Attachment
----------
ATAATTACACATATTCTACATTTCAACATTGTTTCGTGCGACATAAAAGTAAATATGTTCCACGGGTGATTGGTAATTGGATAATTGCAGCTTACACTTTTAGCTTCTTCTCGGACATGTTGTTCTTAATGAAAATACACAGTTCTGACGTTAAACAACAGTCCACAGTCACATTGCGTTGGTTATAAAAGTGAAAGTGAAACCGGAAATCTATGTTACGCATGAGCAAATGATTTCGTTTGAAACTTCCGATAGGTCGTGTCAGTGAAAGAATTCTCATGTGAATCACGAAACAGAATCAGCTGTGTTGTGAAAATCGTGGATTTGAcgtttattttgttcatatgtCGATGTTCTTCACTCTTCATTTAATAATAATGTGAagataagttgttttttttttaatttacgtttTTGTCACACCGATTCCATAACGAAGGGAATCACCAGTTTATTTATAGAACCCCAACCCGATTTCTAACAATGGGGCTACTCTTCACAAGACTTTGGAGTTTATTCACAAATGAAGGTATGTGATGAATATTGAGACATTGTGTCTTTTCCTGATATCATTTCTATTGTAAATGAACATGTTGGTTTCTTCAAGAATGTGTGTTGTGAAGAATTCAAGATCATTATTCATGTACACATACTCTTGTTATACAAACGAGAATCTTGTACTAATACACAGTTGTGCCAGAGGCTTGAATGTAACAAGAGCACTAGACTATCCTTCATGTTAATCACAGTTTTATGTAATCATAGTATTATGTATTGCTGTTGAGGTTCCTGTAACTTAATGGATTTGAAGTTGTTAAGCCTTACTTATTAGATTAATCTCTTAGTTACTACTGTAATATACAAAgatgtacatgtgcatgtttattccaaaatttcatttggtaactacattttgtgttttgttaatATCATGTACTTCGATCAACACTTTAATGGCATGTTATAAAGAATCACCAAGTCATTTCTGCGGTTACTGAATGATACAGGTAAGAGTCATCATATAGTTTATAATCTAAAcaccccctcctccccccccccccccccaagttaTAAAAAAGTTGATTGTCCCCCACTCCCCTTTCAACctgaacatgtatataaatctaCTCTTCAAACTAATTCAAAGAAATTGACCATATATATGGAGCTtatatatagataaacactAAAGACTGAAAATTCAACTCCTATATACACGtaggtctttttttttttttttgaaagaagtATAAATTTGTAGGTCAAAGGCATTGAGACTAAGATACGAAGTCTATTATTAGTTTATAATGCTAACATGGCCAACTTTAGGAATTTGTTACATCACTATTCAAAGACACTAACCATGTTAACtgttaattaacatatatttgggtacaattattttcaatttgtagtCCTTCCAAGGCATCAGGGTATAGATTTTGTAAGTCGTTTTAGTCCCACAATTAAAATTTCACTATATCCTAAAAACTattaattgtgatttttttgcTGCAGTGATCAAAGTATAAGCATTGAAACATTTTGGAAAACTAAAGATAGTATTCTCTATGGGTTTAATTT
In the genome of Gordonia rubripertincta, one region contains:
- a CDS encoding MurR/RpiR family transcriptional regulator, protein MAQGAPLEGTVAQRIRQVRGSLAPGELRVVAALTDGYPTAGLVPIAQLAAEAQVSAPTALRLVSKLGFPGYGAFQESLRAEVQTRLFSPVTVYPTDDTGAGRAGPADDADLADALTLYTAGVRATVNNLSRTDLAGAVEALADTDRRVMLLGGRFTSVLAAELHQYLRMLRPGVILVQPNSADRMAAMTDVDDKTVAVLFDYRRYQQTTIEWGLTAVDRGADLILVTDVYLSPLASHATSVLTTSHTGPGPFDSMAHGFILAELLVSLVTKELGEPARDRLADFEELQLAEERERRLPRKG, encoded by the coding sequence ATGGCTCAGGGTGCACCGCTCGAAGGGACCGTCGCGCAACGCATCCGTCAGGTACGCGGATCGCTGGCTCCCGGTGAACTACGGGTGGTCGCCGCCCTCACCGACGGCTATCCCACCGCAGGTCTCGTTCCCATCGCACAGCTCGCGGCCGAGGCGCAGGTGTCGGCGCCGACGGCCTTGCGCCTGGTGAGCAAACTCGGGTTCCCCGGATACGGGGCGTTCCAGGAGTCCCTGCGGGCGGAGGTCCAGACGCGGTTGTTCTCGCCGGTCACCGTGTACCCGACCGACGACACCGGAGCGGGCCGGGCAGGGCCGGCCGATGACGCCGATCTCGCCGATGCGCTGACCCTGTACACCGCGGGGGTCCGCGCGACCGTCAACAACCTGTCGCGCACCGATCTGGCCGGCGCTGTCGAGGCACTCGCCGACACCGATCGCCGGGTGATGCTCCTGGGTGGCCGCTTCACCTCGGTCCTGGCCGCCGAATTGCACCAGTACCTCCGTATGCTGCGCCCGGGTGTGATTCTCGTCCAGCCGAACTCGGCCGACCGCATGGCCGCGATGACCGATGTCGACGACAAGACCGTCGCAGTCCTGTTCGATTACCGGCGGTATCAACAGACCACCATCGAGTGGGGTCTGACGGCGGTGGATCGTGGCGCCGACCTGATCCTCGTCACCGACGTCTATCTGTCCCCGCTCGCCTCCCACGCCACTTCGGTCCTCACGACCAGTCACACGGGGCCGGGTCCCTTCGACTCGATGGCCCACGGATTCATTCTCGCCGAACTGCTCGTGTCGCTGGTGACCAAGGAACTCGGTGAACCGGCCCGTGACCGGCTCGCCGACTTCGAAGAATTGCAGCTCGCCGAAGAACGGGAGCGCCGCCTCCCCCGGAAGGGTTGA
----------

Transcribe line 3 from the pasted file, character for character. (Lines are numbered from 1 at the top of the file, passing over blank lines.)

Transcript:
- a CDS encoding MurR/RpiR family transcriptional regulator, protein MAQGAPLEGTVAQRIRQVRGSLAPGELRVVAALTDGYPTAGLVPIAQLAAEAQVSAPTALRLVSKLGFPGYGAFQESLRAEVQTRLFSPVTVYPTDDTGAGRAGPADDADLADALTLYTAGVRATVNNLSRTDLAGAVEALADTDRRVMLLGGRFTSVLAAELHQYLRMLRPGVILVQPNSADRMAAMTDVDDKTVAVLFDYRRYQQTTIEWGLTAVDRGADLILVTDVYLSPLASHATSVLTTSHTGPGPFDSMAHGFILAELLVSLVTKELGEPARDRLADFEELQLAEERERRLPRKG, encoded by the coding sequence ATGGCTCAGGGTGCACCGCTCGAAGGGACCGTCGCGCAACGCATCCGTCAGGTACGCGGATCGCTGGCTCCCGGTGAACTACGGGTGGTCGCCGCCCTCACCGACGGCTATCCCACCGCAGGTCTCGTTCCCATCGCACAGCTCGCGGCCGAGGCGCAGGTGTCGGCGCCGACGGCCTTGCGCCTGGTGAGCAAACTCGGGTTCCCCGGATACGGGGCGTTCCAGGAGTCCCTGCGGGCGGAGGTCCAGACGCGGTTGTTCTCGCCGGTCACCGTGTACCCGACCGACGACACCGGAGCGGGCCGGGCAGGGCCGGCCGATGACGCCGATCTCGCCGATGCGCTGACCCTGTACACCGCGGGGGTCCGCGCGACCGTCAACAACCTGTCGCGCACCGATCTGGCCGGCGCTGTCGAGGCACTCGCCGACACCGATCGCCGGGTGATGCTCCTGGGTGGCCGCTTCACCTCGGTCCTGGCCGCCGAATTGCACCAGTACCTCCGTATGCTGCGCCCGGGTGTGATTCTCGTCCAGCCGAACTCGGCCGACCGCATGGCCGCGATGACCGATGTCGACGACAAGACCGTCGCAGTCCTGTTCGATTACCGGCGGTATCAACAGACCACCATCGAGTGGGGTCTGACGGCGGTGGATCGTGGCGCCGACCTGATCCTCGTCACCGACGTCTATCTGTCCCCGCTCGCCTCCCACGCCACTTCGGTCCTCACGACCAGTCACACGGGGCCGGGTCCCTTCGACTCGATGGCCCACGGATTCATTCTCGCCGAACTGCTCGTGTCGCTGGTGACCAAGGAACTCGGTGAACCGGCCCGTGACCGGCTCGCCGACTTCGAAGAATTGCAGCTCGCCGAAGAACGGGAGCGCCGCCTCCCCCGGAAGGGTTGA